Addendum: After writing this I visited the church website (same as above but given here again for convenience). There I found a 10 point doctrinal statement and a separate article on Baptism. Here it is clearly spelled out that the church believes in the Trinity and the Scriptures are defined as both Old and New Testament. I was very happy to find this but left rather confused because I was under the impression from the book that the Church made no statements beyond the four listed (I do see that it says "the essential matters are summarized in these four statements" (40)). So what role does the doctrinal statement serve? The article on baptism is a standard expression of baptism from a traditional Baptist perspective although it does not address mode or recipient. When Browning says in the book that people "from every conceivable church background. . . have found a home at Christ the King" (he lists 18 different denominations, 40) do they all now hold to this view of Baptism?

Saturday, March 14, 2009

Time Magazine and the "New Calvinism"

Time magazine has listed its "Top 10 Ideas Changing the World Right Now". Who would have ever thought that making the list, at number 3 no less, was the "New Calvinism!" The entire list is as follows:
1. Jobs are the New Assets
2. Recycling the Suburbs
3. The New Calvinism
4. Reinstating the Interstate
5. Amortality
6. Africa, Business Destination
7. The Rent-A-Country
8. Biobanks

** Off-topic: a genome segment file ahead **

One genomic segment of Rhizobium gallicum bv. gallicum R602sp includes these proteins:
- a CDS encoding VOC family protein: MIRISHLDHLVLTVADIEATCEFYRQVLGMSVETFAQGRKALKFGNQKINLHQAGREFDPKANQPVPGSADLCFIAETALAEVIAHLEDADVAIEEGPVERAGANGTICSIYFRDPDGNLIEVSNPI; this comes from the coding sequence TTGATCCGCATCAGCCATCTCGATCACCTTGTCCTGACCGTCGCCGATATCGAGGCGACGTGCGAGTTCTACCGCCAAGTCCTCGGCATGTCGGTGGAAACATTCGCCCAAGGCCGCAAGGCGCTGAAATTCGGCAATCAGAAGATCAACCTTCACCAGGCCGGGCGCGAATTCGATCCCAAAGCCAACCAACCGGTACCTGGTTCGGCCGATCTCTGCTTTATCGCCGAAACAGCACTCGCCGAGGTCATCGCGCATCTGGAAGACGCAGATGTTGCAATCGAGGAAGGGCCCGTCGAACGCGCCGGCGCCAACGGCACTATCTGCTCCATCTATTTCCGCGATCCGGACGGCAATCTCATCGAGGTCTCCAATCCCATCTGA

9. Survival Stores
10. Ecological Intelligence
Those included in the category of new Calvinists will come as no surprise to many: John Piper, Mark Driscoll and Albert Mohler. Other things noted are the ESV Study Bible and the Reformed blog Between Two Worlds. While Calvinism is certainly enjoying a resurgence (especially in the United States), I'm not sure what they are using to determine it's changing the world. The article concludes "Calvin's 500th birthday will be this July. It will be interesting to see whether Calvin's latest legacy will be classic Protestant backbiting or whether, during these hard times, more Christians searching for security will submit their wills to the austerely demanding God of their country's infancy." The description of Calvin's God as "austerely demanding" is common among those who are more interested in propagating long-discredited notions rather than read for themselves Calvin's works and find a God much more compassionate and glorious than most would recognize as coming from his pen. Just this past week I read, "Yet whatever earthly miseries and calamities await those whom God has embraced in his love, these cannot hinder his benevolence from being their full happiness." (Institutes III.2. 28) Quotes like this could be multiplied into the hundreds and then we could move to his sermons not to mention his letters. But, like I said, far too many who scorn Calvin have seldom read him. The loss is theirs. May God indeed change the world through the gospel which Calvin preached with a sincere heart.

Friday, March 13, 2009

Christless Christianity - A Review - Part 1